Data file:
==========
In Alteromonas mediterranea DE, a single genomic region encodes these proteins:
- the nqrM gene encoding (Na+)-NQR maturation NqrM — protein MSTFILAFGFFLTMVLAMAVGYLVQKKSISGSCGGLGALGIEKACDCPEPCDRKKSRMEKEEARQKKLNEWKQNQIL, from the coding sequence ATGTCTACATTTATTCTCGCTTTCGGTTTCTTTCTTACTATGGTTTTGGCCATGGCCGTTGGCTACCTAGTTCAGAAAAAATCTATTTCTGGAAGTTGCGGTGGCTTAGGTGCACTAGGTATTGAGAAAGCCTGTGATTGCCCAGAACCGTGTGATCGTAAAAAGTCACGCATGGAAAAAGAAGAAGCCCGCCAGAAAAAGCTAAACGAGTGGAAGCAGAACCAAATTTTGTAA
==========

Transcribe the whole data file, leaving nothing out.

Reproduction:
In Alteromonas mediterranea DE, a single genomic region encodes these proteins:
- the nqrM gene encoding (Na+)-NQR maturation NqrM — protein MSTFILAFGFFLTMVLAMAVGYLVQKKSISGSCGGLGALGIEKACDCPEPCDRKKSRMEKEEARQKKLNEWKQNQIL, from the coding sequence ATGTCTACATTTATTCTCGCTTTCGGTTTCTTTCTTACTATGGTTTTGGCCATGGCCGTTGGCTACCTAGTTCAGAAAAAATCTATTTCTGGAAGTTGCGGTGGCTTAGGTGCACTAGGTATTGAGAAAGCCTGTGATTGCCCAGAACCGTGTGATCGTAAAAAGTCACGCATGGAAAAAGAAGAAGCCCGCCAGAAAAAGCTAAACGAGTGGAAGCAGAACCAAATTTTGTAA